‘What’s the Latin for gooseberry, Redmond?’ says she. She was always ‘poking her fun,’ as the Irish phrase it.

‘I know the Latin for goose,’ says I.

‘And what’s that?’ cries Miss Mysie, as pert as a peacock.

‘Bo to you!’ says I (for I had never a want of wit); and so we fell to work at the gooseberry-bush, laughing and talking as happy as might be. In the course of our diversion Nora managed to scratch her arm, and it bled, and she screamed, and it was mighty round and white, and I tied it up, and I believe was permitted to kiss her hand; and though it was as big and clumsy a hand as ever you saw, yet I thought the favour the most ravishing one that was ever conferred upon me, and went home in a rapture.

I was much too simple a fellow to disguise any sentiment I chanced to feel in those days; and not one of the eight Castle Brady girls but was soon aware of my passion, and joked and complimented Nora about her bachelor.

The torments of jealousy the cruel coquette made me endure were horrible. Sometimes she would treat me as a child, sometimes as a man. She would always leave me if ever there came a stranger to the house.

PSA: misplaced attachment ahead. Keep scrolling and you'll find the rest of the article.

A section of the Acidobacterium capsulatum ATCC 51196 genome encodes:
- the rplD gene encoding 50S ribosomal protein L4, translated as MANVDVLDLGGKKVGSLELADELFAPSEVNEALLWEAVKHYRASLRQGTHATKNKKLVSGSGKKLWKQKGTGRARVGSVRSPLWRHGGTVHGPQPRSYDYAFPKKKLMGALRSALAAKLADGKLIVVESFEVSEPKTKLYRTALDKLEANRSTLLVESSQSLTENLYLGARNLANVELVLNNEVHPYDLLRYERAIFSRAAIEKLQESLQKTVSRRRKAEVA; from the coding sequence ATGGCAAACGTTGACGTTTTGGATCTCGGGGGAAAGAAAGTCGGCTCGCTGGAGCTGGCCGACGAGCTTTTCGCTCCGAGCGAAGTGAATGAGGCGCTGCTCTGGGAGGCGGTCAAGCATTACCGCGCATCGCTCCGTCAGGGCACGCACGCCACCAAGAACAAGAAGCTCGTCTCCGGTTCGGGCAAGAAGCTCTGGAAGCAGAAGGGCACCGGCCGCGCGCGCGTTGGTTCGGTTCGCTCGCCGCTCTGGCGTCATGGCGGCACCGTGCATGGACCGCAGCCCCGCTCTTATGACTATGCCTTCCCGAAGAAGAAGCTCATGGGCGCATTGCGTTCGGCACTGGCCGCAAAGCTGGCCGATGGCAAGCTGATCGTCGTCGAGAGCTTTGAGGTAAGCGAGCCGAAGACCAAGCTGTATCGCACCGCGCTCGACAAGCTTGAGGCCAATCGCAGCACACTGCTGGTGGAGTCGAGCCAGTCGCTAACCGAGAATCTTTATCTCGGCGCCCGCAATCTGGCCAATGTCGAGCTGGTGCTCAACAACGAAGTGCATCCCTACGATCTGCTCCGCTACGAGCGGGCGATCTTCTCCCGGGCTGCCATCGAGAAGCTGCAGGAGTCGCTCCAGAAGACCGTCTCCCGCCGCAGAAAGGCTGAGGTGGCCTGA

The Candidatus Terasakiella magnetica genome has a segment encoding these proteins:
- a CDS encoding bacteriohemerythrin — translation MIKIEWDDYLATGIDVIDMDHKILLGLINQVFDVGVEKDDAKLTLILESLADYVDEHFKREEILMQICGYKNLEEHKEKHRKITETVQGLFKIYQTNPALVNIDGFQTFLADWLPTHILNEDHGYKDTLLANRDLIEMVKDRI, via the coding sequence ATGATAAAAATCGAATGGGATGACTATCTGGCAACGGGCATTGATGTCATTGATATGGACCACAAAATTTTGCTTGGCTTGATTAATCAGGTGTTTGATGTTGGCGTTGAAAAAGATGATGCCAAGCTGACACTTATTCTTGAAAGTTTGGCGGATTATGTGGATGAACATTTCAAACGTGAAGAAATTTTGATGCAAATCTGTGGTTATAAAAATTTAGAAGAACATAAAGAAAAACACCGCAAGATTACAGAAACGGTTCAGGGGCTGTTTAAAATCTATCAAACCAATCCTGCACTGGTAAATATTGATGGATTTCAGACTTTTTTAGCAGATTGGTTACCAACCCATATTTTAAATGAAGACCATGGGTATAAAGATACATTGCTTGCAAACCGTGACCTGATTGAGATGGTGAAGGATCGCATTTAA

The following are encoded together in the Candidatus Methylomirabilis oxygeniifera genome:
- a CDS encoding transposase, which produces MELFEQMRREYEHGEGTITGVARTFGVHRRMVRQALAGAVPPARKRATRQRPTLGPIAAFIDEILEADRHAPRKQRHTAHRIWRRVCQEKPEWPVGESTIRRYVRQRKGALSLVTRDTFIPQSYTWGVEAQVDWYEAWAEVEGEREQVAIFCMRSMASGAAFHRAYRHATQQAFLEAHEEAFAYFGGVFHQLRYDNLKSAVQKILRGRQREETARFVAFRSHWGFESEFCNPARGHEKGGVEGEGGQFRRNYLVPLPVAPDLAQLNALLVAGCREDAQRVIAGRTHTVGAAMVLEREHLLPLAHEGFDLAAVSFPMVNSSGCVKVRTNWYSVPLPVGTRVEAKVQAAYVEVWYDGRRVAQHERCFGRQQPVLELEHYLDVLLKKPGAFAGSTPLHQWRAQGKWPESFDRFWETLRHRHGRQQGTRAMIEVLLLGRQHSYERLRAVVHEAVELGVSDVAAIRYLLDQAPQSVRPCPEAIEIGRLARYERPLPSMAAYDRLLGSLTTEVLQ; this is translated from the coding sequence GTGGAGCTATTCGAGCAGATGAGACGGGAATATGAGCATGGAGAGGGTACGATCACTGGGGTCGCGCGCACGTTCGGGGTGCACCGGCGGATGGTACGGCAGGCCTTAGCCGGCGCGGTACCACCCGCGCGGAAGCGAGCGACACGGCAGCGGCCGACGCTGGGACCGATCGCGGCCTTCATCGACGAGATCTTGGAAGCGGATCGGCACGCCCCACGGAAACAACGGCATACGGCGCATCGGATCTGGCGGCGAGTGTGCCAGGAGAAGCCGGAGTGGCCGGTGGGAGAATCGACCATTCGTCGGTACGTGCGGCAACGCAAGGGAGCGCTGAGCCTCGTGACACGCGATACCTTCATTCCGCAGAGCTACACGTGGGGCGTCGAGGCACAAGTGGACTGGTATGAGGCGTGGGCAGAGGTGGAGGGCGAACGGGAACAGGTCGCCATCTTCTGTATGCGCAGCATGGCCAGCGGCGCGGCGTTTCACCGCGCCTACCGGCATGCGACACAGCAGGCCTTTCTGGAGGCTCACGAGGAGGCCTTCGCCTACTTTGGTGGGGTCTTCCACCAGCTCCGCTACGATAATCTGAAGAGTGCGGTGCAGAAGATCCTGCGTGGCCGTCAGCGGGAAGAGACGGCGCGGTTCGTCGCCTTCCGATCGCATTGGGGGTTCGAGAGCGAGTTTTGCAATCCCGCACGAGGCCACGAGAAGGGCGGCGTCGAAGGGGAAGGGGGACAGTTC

‘For after all, Redmond,’ she would say, ‘you are but fifteen, and you haven’t a guinea in the world.’ At which I would swear that I would become the greatest hero ever known out of Ireland, and vow that before I was twenty I would have money enough to purchase an estate six times as big as Castle Brady. All which vain promises, of course, I did not keep; but I make no doubt they influenced me in my very early life, and caused me to do those great actions for which I have been celebrated, and which shall be narrated presently in order.

I must tell one of them, just that my dear young lady readers may know what sort of a fellow Redmond Barry was, and what a courage and undaunted passion he had. I question whether any of the jenny- jessamines of the present day would do half as much in the face of danger.